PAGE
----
Dark Skies runners help support mountain rescue team

DARK SKIES RUNNERS HELP SUPPORT MOUNTAIN RESCUE TEAM (credit Hippie Nixon)

03.05.2016

Money raised by runners who tackled a 26.5 mile trail race under the Dark Skies of Kielder will help support the efforts of mountain rescue volunteers in Northumberland National Park.

Around 300 runners took part in the second Dark Skies Run, a 26.5 mile trail race around the shoreline of Kielder Water, raising £1,400 for the Northumberland National Park Mountain Rescue Team.

The run, organised by the Trail Outlaws, in conjunction with Northumbrian Water and hosted by Hawkhirst Scout Activity Centre and licensed by the Kielder Water and Forest Park, saw a threefold increase in entrants, with runners coming from across the UK and Europe, and plans are being made to expand the event again for 2017.

Storm Katie arrived just before the 5pm start time, the event saw runners complete the race late into the night under the darkest skies in England.

A team of more than 40 volunteers helped to ensure the run was successful and safe, including a dozen from the Mountain Rescue Team, who supported the event.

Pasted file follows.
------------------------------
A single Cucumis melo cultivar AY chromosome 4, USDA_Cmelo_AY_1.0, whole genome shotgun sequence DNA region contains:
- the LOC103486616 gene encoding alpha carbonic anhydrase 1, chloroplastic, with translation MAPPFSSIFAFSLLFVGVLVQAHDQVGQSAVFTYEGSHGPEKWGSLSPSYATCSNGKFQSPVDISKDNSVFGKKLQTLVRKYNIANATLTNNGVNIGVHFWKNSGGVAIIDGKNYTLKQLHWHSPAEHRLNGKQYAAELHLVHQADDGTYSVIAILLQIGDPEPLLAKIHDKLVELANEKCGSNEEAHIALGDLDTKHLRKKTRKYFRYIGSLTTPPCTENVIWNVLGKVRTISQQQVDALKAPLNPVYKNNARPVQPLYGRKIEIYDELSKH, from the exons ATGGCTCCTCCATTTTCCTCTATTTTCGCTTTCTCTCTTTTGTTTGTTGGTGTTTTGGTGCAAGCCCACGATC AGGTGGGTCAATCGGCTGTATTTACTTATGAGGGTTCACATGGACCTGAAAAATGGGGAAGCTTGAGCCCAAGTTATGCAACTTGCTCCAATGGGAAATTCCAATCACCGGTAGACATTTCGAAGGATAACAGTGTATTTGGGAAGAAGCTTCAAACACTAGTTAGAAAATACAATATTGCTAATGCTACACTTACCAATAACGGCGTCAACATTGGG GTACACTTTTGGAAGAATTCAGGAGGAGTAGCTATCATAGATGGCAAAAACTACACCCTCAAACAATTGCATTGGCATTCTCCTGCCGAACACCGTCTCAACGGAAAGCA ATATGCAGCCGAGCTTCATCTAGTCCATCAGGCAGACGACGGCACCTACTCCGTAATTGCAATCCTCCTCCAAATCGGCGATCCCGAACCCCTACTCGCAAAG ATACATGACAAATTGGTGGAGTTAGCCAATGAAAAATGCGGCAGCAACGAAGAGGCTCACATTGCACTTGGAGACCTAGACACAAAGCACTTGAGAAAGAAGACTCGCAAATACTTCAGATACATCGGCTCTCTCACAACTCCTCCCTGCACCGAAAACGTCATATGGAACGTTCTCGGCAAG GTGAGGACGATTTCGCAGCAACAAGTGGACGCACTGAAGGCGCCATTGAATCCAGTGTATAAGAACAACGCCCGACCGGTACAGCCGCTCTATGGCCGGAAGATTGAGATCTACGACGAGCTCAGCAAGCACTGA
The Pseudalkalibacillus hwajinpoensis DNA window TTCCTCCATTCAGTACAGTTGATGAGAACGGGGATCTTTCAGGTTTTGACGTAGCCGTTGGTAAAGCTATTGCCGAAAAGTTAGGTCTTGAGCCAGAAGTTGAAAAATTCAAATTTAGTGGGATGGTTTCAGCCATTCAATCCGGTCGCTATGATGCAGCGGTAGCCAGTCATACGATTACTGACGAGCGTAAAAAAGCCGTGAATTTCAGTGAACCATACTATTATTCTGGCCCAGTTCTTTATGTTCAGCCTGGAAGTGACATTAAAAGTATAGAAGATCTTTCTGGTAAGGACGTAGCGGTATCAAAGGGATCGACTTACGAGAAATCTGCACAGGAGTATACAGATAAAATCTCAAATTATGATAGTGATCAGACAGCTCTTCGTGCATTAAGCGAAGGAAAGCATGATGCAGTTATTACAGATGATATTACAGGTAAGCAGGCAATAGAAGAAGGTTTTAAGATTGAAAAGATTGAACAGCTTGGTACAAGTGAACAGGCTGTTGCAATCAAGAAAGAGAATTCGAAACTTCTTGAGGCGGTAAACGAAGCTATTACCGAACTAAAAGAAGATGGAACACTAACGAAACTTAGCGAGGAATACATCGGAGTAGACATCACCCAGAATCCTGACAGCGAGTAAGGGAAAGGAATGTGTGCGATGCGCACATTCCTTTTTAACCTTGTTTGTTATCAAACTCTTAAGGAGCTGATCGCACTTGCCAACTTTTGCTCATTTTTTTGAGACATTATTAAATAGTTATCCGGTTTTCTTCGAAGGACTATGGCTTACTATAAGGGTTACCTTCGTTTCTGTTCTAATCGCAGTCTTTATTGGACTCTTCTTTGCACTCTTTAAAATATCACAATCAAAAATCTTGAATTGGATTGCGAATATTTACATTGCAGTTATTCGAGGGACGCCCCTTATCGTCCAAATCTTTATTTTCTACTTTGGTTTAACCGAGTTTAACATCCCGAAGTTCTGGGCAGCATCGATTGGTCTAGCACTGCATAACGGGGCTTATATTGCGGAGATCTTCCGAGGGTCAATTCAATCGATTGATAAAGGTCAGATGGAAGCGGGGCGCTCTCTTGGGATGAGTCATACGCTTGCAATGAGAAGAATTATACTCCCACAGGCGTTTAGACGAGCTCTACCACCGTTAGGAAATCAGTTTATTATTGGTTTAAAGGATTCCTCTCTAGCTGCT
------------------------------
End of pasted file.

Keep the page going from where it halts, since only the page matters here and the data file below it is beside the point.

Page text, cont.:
The Mountain Rescue Team relies solely on donations to cover its running costs of approximately £25,000 per year, not including any future replacement of its two Land Rovers, currently valued in excess of £100k. The volunteers support outdoor events, such as the Dark Skies Run, providing preventative mountain rescue support that complement the team′s reactive operations.

Race Director Tim Bateson, of Trail Outlaws, said: “As an organisation that puts on a number of races throughout the National Park each year, we are strongly supported by the Northumberland National Park Mountain Rescue Team and wanted to give something back.

“The run was an excellent event and we were very pleased to see 300 people take part, but there will be more to come as we look to expand the occasion in future runs.”

Pete Roberts of the Mountain Rescue Team, said: “We like to support outdoor activities across the National Park, because it is important that people enjoy this fantastic part of Northumberland in a wide range of ways. It also provides an opportunity to operate in a preventative way, ensuring people take part in such events in a safe and responsible manner.”

Anybody who would like to support the Northumberland National Park Mountain Rescue Team can find out more by visiting www.nnpmrt.org.

For media information, contact Paul White on 0191-3015325.

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